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Career Services partners with faculty, staff to help students statewide

Date: 01/20/2012

Students entering the job market need a strong support system, and Career Services is one of the many tools to help students become educated and confident in their talents and abilities. But at each of New Mexico State University's campuses, Career Services turns to the faculty and staff to further assist students.

A student stands with his back turned in front of a sign that says "Career."
Career Services at New Mexico State University campuses partner with faculty and staff to help students prepare for their careers. (NMSU photo by Darren Phillips)

Las Cruces

"Faculty and staff are an integral partner to encourage students to understand that career planning and the job search is a lifelong process," said Roseanne Bensley, associate director for Career Services. "In addition, we appreciate their assistance to disseminate timely information concerning employers conducting campus interviews and offering extra credit to attend workshops and career fairs."

If a faculty member cannot be in class, Career Services can serve as a guest speaker to present on resume writing tips, interview preparation, registration in AggieCAREER Manager and other employment related topics during times when a professor was intending to cancel class. As a courtesy, faculty are asked to schedule as far in advance as possible to determine if a staff member will be available on the date and time requested.

"Many faculty maintain contact with former students who advance to positions which allow them to recruit for vacancies with their organization. We hope those employment opportunities can be shared with us so we may post them in AggieCAREER Manager," Bensley said.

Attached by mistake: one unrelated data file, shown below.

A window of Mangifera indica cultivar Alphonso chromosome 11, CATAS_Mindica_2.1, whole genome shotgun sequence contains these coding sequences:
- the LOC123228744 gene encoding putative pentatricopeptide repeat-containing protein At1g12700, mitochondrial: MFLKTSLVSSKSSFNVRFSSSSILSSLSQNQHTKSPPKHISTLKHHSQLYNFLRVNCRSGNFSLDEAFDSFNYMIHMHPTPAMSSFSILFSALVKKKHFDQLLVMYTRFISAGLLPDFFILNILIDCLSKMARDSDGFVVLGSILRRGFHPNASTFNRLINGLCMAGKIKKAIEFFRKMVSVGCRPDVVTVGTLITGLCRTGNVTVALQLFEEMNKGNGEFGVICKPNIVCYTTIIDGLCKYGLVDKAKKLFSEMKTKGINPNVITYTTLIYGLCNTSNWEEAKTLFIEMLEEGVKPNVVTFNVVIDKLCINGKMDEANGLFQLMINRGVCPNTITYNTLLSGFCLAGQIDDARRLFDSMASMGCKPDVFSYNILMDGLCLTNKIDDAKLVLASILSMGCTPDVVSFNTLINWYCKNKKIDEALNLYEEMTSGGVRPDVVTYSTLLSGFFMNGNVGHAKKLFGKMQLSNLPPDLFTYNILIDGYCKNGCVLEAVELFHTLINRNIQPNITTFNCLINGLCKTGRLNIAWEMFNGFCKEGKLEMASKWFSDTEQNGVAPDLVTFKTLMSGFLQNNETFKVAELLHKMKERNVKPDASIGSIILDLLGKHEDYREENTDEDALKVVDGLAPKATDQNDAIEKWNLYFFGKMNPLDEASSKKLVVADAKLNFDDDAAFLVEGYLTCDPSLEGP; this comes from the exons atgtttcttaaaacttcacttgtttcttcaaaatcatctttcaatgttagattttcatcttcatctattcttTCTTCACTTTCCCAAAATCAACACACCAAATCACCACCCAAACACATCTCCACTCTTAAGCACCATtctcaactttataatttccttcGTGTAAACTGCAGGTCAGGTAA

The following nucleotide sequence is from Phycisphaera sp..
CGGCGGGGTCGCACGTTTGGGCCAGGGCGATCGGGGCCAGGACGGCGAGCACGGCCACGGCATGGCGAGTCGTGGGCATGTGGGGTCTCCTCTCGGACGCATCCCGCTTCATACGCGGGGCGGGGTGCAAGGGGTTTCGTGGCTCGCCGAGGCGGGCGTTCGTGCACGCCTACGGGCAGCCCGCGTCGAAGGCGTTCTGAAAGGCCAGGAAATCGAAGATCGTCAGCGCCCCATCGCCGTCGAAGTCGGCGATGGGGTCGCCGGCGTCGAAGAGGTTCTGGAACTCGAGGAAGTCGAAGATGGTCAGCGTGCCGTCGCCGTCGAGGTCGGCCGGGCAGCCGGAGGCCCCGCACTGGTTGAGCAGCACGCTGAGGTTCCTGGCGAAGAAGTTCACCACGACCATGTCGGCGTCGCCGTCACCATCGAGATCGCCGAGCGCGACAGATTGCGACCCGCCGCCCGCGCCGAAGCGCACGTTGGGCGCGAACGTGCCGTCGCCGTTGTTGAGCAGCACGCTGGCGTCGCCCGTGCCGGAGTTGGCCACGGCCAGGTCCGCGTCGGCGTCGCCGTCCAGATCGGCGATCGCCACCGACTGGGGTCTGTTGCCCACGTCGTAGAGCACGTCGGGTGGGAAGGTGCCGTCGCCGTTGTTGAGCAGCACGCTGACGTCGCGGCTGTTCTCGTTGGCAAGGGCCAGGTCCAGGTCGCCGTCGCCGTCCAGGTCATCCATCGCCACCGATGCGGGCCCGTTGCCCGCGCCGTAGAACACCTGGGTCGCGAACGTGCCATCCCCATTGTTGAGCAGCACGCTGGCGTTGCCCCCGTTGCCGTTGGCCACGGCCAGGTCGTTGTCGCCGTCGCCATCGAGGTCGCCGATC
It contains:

Whether faculty know about job opportunities or can just encourage employers to attend the career fairs, Bensley said faculty can partner with Career Services.

Additionally, the Career Services website provides resources to help faculty understand some of the ethical and legal standards in student hiring. Bensley said often employers may reach out to faculty directly for "the best students in the program," which can put faculty in a situation where they may be falsely accused of not allowing all students the same opportunity. The website offers specific examples and recommendations as well.

For faculty or staff members who are asked to write a letter of recommendation, the Career Services website also has a template on how to better prepare a letter on behalf of the student.

Visit careerservices.nmsu.edu for more information.

Alamogordo

At NMSU-Alamogordo, their Career Services staff of three covers everything from academic advising and career counseling, which is why they utilize faculty assistance when they can.

The staff stays connected by sending a newsletter to the faculty on recent updates and also to remind faculty of the services they provide. Faculty also brings students into the office for a tour of the career center and a presentation on finding the resources they need whether it be for a career or college for transfer after students complete their associate's degree.